## Abstract

This study examined the relationship between high school mathematics curricula and student achievement and course-taking patterns over 4 years of college course taking for a sample of over 10,000 students from 32 postsecondary 4-year institutions. Three types of curricula were studied: National Science Foundation (NSF) funded curricula, the University of Chicago School Mathematics Project curriculum, and commercially developed curricula. The major result was that high school mathematics curricula were unrelated to college mathematics achievement or students' course-taking patterns for students who began college with precalculus (college algebra) or a more difficult course. However, students of the NSF-funded curricula were statistically more likely to begin their college mathematics at the developmental level. Implications of these results for research and practice are discussed.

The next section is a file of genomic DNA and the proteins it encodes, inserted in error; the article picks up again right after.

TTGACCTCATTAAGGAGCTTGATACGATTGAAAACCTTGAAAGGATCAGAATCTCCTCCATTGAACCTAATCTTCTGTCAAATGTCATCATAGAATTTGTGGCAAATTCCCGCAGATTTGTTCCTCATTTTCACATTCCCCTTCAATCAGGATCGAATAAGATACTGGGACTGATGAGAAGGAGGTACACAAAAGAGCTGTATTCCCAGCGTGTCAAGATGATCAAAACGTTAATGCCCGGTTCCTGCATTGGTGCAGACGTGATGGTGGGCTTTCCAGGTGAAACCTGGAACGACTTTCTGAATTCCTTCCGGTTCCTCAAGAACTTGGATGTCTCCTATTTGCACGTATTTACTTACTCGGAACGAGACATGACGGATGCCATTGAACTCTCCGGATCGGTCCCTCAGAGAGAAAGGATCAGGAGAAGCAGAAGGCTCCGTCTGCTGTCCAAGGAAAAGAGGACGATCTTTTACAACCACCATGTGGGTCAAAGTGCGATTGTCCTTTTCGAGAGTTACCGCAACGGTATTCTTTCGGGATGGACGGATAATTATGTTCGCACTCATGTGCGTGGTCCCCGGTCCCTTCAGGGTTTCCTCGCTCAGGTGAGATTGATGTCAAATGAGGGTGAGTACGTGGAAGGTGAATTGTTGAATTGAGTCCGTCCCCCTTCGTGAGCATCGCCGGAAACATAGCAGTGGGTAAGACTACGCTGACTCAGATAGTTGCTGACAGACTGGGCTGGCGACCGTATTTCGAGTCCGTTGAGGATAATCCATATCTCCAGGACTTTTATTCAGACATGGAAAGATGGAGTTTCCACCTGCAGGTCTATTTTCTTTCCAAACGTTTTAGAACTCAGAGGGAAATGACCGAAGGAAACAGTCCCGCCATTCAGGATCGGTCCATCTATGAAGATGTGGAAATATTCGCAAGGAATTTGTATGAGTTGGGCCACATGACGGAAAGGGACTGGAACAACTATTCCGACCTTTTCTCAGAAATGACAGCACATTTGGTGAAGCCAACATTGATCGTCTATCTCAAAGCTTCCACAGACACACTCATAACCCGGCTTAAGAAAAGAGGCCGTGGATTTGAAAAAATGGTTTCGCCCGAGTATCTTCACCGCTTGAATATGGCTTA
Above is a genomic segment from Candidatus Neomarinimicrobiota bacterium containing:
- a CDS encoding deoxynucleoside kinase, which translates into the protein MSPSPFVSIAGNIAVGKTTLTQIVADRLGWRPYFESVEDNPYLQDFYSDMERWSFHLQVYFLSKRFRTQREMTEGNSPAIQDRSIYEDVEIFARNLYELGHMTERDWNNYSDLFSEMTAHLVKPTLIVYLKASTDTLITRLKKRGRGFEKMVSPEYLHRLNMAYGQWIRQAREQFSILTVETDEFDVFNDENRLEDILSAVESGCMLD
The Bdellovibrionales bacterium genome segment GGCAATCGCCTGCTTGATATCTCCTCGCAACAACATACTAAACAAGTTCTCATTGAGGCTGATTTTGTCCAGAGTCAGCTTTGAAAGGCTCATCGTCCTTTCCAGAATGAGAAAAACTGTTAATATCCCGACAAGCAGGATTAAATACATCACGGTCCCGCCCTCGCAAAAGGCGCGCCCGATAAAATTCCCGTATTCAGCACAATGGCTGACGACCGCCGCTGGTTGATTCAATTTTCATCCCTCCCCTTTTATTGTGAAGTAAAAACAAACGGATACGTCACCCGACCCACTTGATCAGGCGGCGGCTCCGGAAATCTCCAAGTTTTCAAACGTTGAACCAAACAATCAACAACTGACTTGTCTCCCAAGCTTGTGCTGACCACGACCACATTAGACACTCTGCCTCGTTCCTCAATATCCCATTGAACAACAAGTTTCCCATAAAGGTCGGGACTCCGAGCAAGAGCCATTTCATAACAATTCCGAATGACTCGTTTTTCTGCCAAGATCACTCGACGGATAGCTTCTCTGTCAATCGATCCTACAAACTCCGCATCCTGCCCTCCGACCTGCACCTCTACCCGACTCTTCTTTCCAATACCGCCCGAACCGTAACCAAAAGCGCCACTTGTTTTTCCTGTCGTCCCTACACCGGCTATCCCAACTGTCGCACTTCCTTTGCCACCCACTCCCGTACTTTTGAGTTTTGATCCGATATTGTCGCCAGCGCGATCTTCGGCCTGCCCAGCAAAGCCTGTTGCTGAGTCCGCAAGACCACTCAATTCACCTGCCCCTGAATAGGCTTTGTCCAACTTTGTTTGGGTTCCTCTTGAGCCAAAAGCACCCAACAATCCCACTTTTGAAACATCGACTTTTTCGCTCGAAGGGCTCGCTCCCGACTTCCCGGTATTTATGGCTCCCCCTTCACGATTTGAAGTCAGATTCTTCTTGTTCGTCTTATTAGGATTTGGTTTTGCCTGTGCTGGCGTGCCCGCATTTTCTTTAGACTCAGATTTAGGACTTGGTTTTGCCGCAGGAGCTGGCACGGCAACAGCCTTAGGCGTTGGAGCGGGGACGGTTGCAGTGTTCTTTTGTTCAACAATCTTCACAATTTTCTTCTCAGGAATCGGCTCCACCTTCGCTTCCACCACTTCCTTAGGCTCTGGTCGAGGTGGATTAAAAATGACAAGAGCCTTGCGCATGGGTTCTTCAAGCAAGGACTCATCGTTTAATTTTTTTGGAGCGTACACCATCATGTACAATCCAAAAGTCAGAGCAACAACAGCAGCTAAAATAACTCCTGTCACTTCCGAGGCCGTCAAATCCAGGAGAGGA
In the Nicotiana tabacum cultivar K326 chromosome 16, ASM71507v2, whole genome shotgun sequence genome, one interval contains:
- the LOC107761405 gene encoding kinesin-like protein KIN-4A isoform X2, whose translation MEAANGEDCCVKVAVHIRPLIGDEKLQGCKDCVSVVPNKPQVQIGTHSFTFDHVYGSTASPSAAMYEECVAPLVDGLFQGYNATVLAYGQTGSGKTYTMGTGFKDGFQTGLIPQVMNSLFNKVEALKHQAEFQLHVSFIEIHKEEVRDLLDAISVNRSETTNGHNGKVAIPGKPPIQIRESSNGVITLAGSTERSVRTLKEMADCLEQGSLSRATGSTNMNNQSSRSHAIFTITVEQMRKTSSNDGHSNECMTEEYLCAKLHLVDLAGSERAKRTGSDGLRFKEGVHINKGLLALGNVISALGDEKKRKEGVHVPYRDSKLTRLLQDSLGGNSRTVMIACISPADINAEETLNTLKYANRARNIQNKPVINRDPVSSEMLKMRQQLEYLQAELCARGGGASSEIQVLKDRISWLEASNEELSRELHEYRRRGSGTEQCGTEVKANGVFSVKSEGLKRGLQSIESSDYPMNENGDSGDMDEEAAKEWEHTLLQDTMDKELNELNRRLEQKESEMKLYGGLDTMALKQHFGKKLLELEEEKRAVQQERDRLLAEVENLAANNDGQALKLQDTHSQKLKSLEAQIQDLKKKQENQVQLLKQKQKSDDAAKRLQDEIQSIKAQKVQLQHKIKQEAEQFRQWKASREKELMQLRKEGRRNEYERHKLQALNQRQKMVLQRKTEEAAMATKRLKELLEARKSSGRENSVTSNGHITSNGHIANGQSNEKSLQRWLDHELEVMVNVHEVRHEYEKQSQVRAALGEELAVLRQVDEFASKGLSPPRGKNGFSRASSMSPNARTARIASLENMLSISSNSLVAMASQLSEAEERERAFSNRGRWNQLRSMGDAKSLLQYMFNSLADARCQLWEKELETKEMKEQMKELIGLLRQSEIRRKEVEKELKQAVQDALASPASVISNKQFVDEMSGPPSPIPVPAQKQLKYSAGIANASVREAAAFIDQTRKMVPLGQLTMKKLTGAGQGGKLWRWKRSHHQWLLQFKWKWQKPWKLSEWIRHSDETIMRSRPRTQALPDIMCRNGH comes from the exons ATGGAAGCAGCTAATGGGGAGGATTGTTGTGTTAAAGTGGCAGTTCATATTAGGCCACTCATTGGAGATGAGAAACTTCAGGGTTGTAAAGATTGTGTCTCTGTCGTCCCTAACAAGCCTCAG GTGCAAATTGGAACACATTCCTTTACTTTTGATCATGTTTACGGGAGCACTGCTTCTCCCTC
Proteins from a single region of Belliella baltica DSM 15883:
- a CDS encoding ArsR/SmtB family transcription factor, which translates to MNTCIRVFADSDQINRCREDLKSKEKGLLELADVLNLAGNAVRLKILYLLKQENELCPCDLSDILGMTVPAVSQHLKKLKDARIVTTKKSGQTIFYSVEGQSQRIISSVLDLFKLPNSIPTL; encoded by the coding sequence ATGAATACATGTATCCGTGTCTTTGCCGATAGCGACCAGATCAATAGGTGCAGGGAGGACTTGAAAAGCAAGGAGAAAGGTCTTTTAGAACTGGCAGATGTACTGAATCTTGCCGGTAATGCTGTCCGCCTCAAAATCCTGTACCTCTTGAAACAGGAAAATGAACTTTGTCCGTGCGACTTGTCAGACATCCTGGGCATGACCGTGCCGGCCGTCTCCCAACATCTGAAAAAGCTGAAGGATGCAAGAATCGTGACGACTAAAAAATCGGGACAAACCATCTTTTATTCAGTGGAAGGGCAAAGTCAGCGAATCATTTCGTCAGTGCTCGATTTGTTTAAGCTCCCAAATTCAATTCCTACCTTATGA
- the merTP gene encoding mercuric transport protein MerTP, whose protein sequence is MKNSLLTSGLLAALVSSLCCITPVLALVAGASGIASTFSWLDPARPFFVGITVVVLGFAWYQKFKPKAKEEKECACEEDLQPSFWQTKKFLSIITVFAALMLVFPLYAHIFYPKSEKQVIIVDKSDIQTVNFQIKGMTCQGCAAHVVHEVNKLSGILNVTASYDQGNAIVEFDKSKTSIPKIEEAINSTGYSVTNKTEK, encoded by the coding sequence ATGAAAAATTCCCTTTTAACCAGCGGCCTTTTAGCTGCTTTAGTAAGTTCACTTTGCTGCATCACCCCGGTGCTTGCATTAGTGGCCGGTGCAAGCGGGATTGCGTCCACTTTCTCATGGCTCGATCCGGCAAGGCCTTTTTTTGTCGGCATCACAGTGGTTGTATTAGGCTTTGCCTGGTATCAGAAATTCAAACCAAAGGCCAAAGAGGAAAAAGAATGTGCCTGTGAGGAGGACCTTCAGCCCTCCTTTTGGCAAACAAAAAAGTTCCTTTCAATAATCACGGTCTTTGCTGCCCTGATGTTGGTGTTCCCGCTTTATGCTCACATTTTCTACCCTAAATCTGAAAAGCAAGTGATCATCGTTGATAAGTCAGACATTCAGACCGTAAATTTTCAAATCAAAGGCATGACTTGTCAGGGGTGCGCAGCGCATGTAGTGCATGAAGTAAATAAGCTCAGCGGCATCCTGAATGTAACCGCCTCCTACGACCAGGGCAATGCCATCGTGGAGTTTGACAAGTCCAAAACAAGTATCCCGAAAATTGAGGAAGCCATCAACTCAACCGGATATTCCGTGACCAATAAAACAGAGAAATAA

Original language | English (US) |
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Pages (from-to) | 742-774 |

Number of pages | 33 |

Journal | Journal for Research in Mathematics Education |

Volume | 44 |

Issue number | 5 |

DOIs | |

State | Published - Nov 2013 |

## Keywords

- Achievement
- College mathematics
- Integrated curricula
- Large-scale studies
- Longitudinal studies
- Mathematics education